NES is a serious eating disorder that can have a negative impact on your diet and your sleeping patterns. Many of those who struggle with this syndrome become overweight or obese as a result of their late-night eating habits, according to Obesity Reviews. Obesity can lead to a number of severe, chronic health complications.

    Getting up to eat interrupts your sleep, which could affect your mood, memory and cognitive performance. The loss of sleep can interfere with concentration, increase your risk of accidental injury, and contribute to depression or anxiety disorders. . If you’ve been eating in the middle of the night for more than a week or two, your eating patterns should be evaluated by an eating disorders specialist.


    What is Bigorexia (also referred to as muscle dysmorphia or reverse anorexia)? It’s a form of Body Dysmorphic Disorder (DSM 5) that results in a variety of obsessive-compulsive behaviors regarding diet and fitness Individuals with bigorexia develop an obsession with their muscularity believing themselves to be too weak and small no matter how big their muscles are. The condition is also referred to as ‘reverse anorexia.’ In anorexia, a person diets excessively due to a fear of gaining weight but fails to see himself thin enough, in contrast, in bigorexia, the person eats excessively especially high-protein foods to develop a big body but fails to ever see himself big enough.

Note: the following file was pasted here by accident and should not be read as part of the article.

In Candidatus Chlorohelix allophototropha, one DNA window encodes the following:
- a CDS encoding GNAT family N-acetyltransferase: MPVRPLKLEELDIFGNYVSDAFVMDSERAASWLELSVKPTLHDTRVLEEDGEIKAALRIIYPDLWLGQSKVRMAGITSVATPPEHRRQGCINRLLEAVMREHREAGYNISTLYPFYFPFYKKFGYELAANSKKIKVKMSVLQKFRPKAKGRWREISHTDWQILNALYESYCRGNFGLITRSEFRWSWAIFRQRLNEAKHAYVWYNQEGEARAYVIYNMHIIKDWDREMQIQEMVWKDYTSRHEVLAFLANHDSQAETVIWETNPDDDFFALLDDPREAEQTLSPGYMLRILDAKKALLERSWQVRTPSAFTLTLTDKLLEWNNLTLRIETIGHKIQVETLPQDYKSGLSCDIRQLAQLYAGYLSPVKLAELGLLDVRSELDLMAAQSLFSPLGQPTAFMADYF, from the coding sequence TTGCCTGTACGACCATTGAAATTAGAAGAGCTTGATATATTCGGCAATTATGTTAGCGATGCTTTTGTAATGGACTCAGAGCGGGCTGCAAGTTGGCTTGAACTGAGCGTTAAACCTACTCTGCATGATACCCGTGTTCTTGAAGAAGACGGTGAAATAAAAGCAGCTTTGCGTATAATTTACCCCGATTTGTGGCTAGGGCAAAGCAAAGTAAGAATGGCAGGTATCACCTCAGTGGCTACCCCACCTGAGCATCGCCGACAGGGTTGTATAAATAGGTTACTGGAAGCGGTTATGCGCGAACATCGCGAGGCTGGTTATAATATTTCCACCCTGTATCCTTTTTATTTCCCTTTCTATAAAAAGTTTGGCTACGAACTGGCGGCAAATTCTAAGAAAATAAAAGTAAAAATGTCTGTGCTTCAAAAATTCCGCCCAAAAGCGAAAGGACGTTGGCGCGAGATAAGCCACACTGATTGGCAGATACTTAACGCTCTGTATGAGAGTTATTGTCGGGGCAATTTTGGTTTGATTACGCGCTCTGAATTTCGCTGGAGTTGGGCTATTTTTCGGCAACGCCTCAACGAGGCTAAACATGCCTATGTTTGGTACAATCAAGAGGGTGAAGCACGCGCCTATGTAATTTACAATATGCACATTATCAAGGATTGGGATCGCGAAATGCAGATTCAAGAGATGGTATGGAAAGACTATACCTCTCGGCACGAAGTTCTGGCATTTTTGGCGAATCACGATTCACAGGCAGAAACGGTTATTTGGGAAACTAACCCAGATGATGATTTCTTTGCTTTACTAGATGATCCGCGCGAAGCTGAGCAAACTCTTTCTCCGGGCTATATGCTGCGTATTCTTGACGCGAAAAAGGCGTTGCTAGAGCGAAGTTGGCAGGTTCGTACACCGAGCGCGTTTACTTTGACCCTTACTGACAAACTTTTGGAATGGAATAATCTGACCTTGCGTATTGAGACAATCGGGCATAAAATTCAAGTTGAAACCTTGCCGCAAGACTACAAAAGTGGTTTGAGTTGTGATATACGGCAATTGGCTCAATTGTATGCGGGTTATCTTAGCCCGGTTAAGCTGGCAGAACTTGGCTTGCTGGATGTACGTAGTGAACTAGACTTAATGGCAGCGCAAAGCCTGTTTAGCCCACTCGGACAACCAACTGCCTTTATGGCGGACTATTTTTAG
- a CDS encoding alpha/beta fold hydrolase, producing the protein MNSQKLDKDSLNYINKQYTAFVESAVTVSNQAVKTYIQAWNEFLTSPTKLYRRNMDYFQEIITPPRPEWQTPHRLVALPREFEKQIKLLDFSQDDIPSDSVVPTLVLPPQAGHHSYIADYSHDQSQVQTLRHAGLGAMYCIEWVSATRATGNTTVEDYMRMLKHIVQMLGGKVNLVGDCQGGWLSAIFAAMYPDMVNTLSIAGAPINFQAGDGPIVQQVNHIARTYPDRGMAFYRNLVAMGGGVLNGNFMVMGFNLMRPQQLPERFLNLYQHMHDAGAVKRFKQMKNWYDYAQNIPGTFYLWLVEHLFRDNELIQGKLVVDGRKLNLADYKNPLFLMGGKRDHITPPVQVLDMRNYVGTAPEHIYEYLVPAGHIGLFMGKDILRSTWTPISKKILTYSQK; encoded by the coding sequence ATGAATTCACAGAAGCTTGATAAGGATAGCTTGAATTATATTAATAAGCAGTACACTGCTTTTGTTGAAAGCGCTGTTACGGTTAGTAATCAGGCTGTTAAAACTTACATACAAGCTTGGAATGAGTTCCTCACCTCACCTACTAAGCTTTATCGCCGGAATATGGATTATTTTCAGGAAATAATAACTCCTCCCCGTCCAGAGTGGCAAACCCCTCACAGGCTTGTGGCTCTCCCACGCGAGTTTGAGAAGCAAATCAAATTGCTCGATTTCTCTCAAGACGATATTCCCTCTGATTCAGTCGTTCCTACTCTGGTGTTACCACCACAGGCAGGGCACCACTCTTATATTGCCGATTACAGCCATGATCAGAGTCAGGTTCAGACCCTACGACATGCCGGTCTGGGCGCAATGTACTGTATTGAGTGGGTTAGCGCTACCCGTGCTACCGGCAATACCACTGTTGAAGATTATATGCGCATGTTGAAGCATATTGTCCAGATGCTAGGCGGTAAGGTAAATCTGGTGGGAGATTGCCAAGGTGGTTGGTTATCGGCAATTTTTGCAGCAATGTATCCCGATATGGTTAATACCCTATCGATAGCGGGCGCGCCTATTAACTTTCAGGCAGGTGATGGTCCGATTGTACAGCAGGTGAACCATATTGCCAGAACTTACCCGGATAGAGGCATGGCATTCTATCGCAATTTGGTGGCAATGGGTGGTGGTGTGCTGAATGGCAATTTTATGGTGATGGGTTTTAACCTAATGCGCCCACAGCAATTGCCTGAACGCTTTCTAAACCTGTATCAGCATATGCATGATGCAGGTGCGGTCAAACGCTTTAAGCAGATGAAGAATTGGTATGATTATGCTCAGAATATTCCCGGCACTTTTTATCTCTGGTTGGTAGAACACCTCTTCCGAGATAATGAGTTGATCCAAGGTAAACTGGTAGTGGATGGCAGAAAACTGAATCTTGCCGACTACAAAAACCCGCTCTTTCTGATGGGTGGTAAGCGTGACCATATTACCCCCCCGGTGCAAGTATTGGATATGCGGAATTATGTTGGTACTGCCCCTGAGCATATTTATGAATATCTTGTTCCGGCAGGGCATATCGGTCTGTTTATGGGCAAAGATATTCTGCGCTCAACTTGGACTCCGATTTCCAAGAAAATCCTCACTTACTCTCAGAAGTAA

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    It’s characterized by an intense fear that one is insufficiently muscular no matter how muscular he is in the reality:

    • An excessive drive to enhance the visible appearance of muscularity.
    • Accompanying behaviors include excessive working out behavior (oriented towards both building muscularity and reducing body fat, which obscures the visibility of muscularity), which takes precedence over other important areas of life,
    • Excessive regulation of dietary intake (over-regulation of protein intake, and/or the reduction of carbohydrates and fats),